The reader learns of Crystal’s (the hostage taker) sad story before the wedding guests, and her motives are almost understandable. Despite the heavy artillery and potential for bloodshed, this is a comedy of manners about love gone horribly wrong. The hostages’ stories about failed love are the centerpiece of this story and are entertaining, depressing, and pathetic. This satirical story about the infinite varieties of passion and heartbreak reaches a tender, satisfying, and surprising conclusion. 

 

Maureen

 
 

Just in Time for Flu Season

SpilloverSpillover: Animal Infections and the Next Human Pandemic by David Quammen is a fascinating look into the world of infectious diseases, specifically those that travel from animals to humans, otherwise known as zoonosis or spillover. Humankind is all too familiar with zoonoses in the form of influenza, Ebola, SARS and AIDS. In order to get a sense of the scope of interspecies diseases, keep in mind that about 60% of all infectious disease cross between animals and humans. According to Quammen’s research, zoonosis has killed 30 million people since 1981. To investigate spillover viruses, he travels all over the world with virus hunters. He describes multiple mysterious outbreaks of disease, coming from a wide range of animals such as bats, gorillas and pigs. Quammen believes the next major pandemic will come from a nonhuman animal virus that will infect and spread into the human population.

 

David Quammen is a terrific science writer and he knows how to tell a good story. He is excited about his subject and takes a warm, personal approach with his readers. He makes this very complicated and frightening subject accessible and easy to understand. Spillover is thoroughly researched, includes an extensive bibliography and is chock-full of fascinating, engaging material. Although Quammen takes issue with Richard Preston’s Hot Zone, readers who enjoyed Hot Zone will love Spillover.

 

Zeke

 
 

A Girl, a Guy, and a House

A Girl, a Guy, and a House

posted by:
November 29, 2012 - 8:30am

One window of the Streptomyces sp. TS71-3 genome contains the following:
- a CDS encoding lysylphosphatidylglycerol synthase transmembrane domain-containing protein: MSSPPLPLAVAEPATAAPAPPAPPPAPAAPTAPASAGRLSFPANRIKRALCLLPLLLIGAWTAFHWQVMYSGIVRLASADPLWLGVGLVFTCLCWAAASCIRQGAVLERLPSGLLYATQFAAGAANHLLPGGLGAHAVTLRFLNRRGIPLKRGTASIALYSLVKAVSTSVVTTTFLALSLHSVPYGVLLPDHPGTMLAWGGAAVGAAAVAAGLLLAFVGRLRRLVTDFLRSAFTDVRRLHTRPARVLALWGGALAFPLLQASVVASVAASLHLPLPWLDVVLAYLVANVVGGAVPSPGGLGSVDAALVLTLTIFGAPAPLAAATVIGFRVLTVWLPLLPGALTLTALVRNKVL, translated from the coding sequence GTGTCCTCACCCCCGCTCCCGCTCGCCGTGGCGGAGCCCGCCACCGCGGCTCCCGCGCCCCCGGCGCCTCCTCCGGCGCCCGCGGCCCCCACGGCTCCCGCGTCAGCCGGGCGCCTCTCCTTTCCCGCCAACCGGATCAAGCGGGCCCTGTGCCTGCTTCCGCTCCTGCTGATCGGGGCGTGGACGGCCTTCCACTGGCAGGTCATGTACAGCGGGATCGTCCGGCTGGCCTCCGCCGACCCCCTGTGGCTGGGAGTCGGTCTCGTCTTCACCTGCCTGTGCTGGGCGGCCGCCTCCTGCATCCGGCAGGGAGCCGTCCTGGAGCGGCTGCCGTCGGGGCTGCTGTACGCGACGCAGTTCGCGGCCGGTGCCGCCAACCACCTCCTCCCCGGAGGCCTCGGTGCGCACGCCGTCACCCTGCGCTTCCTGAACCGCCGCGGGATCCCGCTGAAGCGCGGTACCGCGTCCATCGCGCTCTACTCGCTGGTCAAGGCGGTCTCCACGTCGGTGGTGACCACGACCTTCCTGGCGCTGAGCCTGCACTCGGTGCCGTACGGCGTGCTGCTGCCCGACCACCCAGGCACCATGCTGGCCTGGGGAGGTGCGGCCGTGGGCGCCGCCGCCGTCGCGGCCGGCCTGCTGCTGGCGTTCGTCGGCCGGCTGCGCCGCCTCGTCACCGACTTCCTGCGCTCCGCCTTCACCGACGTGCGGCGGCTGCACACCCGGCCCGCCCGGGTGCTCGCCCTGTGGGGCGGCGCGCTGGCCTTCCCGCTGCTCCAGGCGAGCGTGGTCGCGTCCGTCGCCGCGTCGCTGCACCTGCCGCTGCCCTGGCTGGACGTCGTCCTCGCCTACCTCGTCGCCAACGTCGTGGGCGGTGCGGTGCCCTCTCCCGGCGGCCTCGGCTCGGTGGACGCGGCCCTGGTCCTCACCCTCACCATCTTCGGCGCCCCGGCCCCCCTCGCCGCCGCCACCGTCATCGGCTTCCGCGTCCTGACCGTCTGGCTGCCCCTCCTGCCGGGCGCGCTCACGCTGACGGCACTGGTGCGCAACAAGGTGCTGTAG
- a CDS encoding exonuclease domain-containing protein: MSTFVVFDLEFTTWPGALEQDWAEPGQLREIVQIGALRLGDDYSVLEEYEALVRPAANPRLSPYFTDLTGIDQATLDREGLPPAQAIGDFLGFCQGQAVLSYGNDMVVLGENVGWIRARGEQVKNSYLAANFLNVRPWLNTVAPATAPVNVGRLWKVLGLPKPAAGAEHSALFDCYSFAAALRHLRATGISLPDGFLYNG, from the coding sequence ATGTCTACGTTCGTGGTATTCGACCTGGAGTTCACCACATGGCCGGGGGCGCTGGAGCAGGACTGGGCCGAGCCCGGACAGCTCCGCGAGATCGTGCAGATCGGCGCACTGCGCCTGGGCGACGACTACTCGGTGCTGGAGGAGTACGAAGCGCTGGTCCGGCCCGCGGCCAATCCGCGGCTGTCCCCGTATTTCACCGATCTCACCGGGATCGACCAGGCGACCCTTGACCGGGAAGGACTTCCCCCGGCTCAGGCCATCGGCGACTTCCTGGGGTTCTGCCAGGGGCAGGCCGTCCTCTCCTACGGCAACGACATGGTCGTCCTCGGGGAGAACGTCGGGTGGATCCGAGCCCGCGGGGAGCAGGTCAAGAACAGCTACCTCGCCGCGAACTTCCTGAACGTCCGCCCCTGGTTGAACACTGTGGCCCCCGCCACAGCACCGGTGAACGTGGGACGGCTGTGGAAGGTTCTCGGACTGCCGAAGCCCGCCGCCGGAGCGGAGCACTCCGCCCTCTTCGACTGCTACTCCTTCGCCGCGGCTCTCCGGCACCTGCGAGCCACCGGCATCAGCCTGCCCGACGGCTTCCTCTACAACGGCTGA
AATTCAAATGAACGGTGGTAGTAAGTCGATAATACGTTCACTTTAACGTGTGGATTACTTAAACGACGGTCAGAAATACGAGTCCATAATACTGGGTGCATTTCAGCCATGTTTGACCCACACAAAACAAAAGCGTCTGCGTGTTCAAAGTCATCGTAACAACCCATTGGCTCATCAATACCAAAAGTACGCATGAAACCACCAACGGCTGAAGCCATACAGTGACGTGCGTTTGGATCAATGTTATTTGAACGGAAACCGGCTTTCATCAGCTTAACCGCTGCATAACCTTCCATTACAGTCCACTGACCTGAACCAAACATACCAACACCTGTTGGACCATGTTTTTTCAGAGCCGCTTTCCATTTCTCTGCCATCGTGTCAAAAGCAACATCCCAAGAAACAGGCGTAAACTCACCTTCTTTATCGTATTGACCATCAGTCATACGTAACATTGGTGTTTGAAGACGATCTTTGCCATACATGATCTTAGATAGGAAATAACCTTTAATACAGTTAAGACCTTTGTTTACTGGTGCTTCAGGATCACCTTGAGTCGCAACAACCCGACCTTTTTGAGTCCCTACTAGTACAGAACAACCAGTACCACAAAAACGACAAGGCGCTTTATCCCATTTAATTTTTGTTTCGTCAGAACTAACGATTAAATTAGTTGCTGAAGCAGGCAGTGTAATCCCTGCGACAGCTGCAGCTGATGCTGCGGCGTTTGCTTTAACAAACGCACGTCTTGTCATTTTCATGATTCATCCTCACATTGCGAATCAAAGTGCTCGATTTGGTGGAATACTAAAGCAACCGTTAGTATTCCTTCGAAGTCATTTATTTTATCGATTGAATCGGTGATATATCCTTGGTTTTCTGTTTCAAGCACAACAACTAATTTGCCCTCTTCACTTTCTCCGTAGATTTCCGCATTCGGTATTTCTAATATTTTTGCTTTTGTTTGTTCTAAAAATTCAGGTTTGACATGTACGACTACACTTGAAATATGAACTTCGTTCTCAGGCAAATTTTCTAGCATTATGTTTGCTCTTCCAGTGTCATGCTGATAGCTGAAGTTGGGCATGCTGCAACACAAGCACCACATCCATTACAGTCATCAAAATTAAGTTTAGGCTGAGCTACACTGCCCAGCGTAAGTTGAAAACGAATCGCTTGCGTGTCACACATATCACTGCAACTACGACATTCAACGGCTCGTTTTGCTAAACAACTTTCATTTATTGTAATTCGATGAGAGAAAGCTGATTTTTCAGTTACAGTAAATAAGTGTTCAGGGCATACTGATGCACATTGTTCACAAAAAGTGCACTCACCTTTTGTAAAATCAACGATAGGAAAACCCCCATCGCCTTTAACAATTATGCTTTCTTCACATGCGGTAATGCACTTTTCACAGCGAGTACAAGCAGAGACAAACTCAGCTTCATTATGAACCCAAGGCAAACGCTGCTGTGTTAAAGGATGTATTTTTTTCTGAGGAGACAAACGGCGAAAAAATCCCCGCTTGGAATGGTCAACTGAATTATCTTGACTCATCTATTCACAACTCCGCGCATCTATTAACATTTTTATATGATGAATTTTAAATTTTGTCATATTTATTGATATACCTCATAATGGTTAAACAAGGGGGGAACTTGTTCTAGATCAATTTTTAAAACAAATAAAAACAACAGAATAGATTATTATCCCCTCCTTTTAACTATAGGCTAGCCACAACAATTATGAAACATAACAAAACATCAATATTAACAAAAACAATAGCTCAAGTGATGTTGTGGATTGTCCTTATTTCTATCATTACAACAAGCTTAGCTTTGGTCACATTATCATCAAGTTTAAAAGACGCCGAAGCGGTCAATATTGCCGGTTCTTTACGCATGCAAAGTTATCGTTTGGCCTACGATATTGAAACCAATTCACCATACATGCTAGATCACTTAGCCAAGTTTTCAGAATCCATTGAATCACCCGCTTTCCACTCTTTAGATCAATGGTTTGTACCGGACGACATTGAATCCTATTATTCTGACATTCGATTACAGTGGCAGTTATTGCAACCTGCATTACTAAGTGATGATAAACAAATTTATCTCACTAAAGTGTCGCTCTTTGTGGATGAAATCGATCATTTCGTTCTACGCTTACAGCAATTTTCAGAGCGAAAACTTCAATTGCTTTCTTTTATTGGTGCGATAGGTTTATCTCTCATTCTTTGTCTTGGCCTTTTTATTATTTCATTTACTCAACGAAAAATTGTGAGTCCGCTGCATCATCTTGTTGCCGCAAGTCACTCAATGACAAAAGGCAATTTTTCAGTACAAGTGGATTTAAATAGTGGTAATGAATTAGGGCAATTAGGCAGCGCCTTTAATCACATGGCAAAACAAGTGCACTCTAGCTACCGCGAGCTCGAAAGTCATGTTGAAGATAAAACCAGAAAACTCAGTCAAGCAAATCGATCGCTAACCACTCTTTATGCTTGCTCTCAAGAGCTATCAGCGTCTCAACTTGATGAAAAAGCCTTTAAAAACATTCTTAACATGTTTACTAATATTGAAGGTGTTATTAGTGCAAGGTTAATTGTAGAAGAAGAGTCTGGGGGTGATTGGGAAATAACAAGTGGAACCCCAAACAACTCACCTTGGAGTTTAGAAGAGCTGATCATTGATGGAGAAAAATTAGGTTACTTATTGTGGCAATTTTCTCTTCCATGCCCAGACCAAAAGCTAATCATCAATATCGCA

Young House LoveIf you’re looking for fresh DIY ideas for your home, look no farther than Young House Love: 243 Ways to Paint, Craft, Update, and Show Your Home Some Love by Sherry and John Petersik. The Richmond, Virginia couple bought their first home in 2006. It was in need of a lot of TLC, and they soon began a blog where they documented their home improvement projects. The popularity of their Young House Love blog grew beyond their wildest expectations, currently receiving over 5 million hits per month. After the Petersiks' daughter Clara was born, they purchased a second fixer-upper and started the process all over again. They are now chronicling the transformation of their new home on their blog.

 

Their new book pulls together some of their favorite budget-friendly ideas with clear photos and step-by-step instructions to help you create the same looks for your own home. The Petersiks warn readers that they will have to get their hands dirty to complete the projects in the book and that home improvement may be addictive. Creative projects like dressing up an old dresser with wallpaper, creating wall art from a drop cloth, or crafting 3-D butterflies from pages of old books are inspiring. Each project includes the cost of materials as well as an estimate of time and skill level required for completion. Their style includes a variety of textures and pops of color that add modern flair. The Petersiks’ engaging narrative makes Young House Love great for both DIY-ers looking for new ideas and less-motivated readers who prefer watching HGTV to tackling their own projects.

 

Beth

 
 

Upward Mobility

Upward Mobility

posted by:
November 26, 2012 - 9:05am